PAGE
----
This project aims to analyze the interpretation of western media’s portrayal of Malala Yousafzai, a survivor of an assassination attempt by the Pakistani Taliban in 2012 and winner of the Nobel Peace Prize in 2014.
“As a young Muslim woman and activist speaking out for human rights and women’s education, Yousafzai is a prominent figure in the Western world’s understanding of Islam and women’s roles within Islam,” Grindeland says. “My research is focused on how her motivations are depicted in the West and if they’re accurate to what she is trying to express through her actions, speeches, and books.”
Green adds, “The purpose is of this project is to discern whether the Western media portrays Yousafzai as someone motivated and driven by Islam in her efforts for peace, or whether her religious identity is largely ignored because it does not conform to the standard Western narrative of Islam as a source of violence.”
Grindeland and Green agree that even though the research focused on specific news outlets that covered key events in Yousafzai’s life over the past three years, the large amount of information was the most challenging aspect of this project.
“Finding a way to get all of the information in an organized and coherent manner to analyze was the most difficult component,” Grindeland says. “But getting to the end stages of the project and seeing the final product starting to form has been incredible.”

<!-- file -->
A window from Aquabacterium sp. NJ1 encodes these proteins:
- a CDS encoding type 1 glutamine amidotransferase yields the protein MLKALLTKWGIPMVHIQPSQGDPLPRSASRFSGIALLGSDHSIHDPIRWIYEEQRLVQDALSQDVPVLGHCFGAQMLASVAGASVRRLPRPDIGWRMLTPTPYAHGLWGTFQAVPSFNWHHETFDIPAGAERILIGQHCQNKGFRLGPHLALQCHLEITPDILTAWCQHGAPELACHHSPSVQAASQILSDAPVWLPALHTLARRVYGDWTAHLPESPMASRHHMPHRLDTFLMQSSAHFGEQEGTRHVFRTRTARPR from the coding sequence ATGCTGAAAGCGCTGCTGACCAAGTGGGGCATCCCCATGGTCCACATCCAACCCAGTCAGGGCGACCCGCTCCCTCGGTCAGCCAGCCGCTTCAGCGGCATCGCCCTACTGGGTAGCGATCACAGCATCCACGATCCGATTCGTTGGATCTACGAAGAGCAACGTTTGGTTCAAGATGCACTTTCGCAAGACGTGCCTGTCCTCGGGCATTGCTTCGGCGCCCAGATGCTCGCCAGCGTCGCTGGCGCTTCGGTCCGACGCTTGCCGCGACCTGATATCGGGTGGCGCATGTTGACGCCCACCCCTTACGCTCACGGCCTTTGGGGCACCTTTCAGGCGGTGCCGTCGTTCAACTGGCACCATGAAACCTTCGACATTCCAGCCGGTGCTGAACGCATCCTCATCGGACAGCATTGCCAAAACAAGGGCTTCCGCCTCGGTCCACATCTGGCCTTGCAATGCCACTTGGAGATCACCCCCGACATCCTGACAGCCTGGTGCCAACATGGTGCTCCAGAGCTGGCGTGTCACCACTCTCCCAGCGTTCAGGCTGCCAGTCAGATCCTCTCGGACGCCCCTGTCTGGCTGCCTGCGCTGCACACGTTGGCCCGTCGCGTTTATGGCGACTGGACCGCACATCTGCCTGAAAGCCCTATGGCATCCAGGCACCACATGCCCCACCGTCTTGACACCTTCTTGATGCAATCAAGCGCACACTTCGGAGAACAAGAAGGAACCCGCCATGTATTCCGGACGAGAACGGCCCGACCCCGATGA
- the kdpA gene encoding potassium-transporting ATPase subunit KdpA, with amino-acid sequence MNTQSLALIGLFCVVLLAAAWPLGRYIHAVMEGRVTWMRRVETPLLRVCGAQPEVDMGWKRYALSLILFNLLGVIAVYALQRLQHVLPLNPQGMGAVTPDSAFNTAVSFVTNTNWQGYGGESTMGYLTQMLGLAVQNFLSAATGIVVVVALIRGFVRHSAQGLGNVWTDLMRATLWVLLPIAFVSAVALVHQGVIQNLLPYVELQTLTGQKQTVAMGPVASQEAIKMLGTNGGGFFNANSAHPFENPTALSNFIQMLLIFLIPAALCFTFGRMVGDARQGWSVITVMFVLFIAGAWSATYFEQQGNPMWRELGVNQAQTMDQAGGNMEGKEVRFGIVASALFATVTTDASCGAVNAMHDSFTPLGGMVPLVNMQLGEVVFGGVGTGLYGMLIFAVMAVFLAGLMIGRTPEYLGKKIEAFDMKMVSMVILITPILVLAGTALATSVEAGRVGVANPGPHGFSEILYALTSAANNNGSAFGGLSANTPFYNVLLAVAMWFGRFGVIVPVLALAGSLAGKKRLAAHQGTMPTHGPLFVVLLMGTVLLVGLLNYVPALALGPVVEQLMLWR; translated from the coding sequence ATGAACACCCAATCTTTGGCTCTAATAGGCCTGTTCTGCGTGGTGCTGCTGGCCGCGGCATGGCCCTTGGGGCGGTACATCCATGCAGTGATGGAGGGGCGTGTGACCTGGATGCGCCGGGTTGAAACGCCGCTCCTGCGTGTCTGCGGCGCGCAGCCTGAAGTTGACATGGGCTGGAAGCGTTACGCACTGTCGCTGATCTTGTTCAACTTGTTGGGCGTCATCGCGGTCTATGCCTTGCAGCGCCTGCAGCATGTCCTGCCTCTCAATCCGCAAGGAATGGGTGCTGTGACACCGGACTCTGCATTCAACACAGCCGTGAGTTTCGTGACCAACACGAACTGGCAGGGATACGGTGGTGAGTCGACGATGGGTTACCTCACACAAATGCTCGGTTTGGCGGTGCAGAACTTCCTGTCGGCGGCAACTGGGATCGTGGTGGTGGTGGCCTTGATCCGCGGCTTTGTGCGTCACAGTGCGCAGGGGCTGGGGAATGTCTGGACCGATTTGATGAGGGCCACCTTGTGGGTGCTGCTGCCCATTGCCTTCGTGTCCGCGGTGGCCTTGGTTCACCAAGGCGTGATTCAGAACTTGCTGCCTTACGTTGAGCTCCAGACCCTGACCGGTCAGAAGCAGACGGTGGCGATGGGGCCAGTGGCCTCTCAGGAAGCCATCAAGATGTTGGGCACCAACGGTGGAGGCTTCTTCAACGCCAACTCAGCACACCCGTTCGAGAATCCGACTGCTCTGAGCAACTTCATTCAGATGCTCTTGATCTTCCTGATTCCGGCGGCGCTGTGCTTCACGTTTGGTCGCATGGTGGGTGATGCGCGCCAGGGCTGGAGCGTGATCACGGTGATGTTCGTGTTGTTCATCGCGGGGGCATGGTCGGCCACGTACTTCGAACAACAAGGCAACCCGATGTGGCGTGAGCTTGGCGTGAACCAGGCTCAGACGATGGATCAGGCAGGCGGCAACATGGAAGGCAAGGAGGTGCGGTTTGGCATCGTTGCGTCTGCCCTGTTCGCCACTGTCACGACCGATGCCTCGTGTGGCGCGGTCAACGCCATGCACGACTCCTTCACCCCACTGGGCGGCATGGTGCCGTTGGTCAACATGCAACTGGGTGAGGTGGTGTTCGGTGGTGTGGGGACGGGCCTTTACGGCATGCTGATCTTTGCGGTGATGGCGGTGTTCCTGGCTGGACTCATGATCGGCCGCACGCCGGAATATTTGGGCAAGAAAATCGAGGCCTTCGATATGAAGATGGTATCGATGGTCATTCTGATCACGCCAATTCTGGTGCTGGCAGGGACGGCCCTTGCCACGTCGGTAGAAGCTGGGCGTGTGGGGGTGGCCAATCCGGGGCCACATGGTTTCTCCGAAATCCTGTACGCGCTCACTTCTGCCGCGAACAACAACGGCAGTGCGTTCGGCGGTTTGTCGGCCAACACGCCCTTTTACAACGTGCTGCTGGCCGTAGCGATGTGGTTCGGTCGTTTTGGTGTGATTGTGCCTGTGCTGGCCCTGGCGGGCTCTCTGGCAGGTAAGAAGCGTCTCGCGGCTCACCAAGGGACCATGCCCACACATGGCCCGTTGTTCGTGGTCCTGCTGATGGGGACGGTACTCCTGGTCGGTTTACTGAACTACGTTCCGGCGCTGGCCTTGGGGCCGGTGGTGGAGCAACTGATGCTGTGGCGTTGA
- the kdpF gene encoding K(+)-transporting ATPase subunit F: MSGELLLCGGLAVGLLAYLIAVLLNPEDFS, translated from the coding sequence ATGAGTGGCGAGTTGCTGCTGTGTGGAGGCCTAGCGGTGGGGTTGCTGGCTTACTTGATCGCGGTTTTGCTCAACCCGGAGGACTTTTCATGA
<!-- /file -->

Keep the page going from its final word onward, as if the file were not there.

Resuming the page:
“This project made me appreciate how much effort goes into any sort of in-depth research project and how fascinating it can be when it is on a subject that you’re deeply interested in,” Grindeland says. “Getting to see the project transform from just an idea into a heavily researched and edited paper has been a really fantastic thing to witness.”
Green feels it’s been most interesting to discover the relative scarcity of media stories that address Malala Yousafzai's religious beliefs and identity. “Yousafzai is very much admired by Western journalists, but not for her religious convictions,” he says.
“This experience has prepared me for future projects such as my senior paper, and beyond,” Grindeland says.”It’s given me great insight into a field that I am extremely interested in, and it’s given me the opportunity to complete a project that wouldn’t be possible during the school year.”
“Substandard reporting on Malala Yousafzai's religious background and identity is something I’ve suspected for the past couple of years as I’ve read and listened to news stories about her and compared these stories with some of her speeches and writings,” Green says. “But I haven’t had the time to do a more thorough analysis of the many news articles in the Western media to determine how much my suspicions were justified. Keziah's research has been quite valuable in providing a more solid basis upon which to critique media coverage of Malala Youfsazai.”
Asking questions and not being afraid to sound uneducated about a topic is part of doing undergraduate research. It’s not easy, but it’s incredibly rewarding and lets you take advantage of the knowledge of your advisor. I consider research as an undergraduate a wonderful opportunity!
I would encourage more Luther students to consider exploring these opportunities so they can delve more deeply into a topic and hone skills that will be valuable both in the labor market and in graduate school.